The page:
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Computational Study of Clocking an Embedded Stage in a 4-Stage Industrial Turbine

[+] Author Affiliations
D. J. Dorney, R. R. Croft

Virginia Commonwealth University, Richmond, VA

D. L. Sondak

Boston University, Boston, MA

U. E. Stang, C. Z. Twardochleb

Solar Turbines, San Diego, CA

Paper No. 2001-GT-0509, pp. V001T03A083; 11 pages
  • ASME Turbo Expo 2001: Power for Land, Sea, and Air
  • Volume 1: Aircraft Engine; Marine; Turbomachinery; Microturbines and Small Turbomachinery
  • New Orleans, Louisiana, USA, June 4–7, 2001
  • Conference Sponsors: International Gas Turbine Institute
  • ISBN: 978-0-7918-7850-7
  • Copyright © 2001 by ASME


Multi-stage turbines have inherently unsteady flow fields because of relative motion between rotating and stationary airfoil rows. This relative motion leads to viscous and inviscid interactions between blade rows. As the number of stages increases in a turbomachine, the buildup of convected wakes can lead to progressively more complex wake/wake and wake/airfoil interactions. Variations in the relative circumferential positions of airfoils in adjacent rotating or non-rotating blade rows can alter these interactions, leading to different time-averaged losses and stage efficiencies. In addition, interaction between blade rows can intensify with increasing Mach number due to potential effects.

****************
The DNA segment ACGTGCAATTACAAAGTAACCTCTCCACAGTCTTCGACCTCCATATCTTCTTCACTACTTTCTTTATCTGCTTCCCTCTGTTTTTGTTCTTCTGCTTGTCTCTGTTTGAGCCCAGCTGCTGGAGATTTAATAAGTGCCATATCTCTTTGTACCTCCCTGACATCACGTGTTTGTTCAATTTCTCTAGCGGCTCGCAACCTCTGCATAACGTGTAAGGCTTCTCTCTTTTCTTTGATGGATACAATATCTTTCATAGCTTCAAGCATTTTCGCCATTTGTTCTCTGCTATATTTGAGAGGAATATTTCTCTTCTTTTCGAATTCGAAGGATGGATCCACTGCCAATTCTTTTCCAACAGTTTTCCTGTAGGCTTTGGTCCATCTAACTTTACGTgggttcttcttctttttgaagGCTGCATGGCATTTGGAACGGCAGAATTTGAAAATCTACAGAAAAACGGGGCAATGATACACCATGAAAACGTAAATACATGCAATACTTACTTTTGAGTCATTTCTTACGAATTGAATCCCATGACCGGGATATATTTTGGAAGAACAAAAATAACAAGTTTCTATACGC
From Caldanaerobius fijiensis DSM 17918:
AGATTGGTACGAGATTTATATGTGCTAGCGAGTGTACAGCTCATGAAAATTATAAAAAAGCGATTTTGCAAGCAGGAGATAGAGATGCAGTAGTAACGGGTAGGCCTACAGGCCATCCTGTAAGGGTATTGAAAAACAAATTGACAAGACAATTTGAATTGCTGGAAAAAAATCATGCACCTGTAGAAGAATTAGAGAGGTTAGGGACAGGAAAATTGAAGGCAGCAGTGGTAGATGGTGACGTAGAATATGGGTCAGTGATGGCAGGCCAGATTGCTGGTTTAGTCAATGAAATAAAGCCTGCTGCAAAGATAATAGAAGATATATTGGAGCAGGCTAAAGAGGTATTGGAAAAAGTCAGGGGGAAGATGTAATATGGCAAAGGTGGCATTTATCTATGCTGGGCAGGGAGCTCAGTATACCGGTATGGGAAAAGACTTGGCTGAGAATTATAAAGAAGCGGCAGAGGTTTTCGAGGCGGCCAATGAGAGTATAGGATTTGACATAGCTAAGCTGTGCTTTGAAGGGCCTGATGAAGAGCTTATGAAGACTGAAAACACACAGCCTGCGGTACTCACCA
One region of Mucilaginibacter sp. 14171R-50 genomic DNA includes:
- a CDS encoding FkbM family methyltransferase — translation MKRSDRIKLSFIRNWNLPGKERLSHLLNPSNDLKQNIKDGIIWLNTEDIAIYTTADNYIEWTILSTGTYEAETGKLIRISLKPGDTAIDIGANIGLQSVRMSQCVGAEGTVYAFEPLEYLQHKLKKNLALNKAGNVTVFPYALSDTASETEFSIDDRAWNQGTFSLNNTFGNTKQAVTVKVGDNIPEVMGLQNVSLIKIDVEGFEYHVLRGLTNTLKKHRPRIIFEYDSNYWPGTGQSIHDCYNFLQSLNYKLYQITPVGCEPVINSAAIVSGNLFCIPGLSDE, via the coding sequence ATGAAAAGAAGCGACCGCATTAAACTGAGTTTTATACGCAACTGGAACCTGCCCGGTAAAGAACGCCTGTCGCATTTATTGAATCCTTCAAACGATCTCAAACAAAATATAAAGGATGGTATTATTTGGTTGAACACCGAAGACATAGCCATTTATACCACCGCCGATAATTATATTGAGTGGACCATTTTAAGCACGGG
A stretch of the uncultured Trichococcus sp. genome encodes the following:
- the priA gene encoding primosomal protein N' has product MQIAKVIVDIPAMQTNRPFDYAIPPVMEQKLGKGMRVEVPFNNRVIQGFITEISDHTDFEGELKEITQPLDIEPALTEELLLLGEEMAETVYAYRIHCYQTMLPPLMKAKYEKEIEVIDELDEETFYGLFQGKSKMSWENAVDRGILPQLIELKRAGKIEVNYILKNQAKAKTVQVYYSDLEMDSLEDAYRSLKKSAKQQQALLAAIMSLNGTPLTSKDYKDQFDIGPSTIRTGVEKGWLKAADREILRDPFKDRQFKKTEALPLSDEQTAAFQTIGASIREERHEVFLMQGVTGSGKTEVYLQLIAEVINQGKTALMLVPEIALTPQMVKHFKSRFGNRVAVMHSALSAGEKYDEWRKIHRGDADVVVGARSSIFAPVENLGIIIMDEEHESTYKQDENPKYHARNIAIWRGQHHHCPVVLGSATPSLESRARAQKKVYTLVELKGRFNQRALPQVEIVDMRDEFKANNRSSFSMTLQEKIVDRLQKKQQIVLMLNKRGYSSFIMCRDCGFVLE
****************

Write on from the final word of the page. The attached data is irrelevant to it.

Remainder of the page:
It has been shown in previous studies, both experimental and computational, that airfoil clocking can be used to improve the efficiency and reduce the unsteadiness in multiple-stage axial turbomachines with equal blade counts. While previous investigations have for the most part focused on two-stage turbines, the goal of the current research is to evaluate the effects of clocking an embedded stage within a larger turbine system. Quasi-three-dimensional simulations of airfoil clocking have been performed for a four-stage industrial turbine. Time-averaged and unsteady data (including performance quantities) are presented. The results show a 0.5% efficiency variation in the stage where the vanes were clocked, and smaller efficiency variations in the upstream and downstream stages. The overall efficiency of the turbine system varies with the efficiency of the clocked stage, although by a smaller amount.

Copyright © 2001 by ASME
Topics: Turbines



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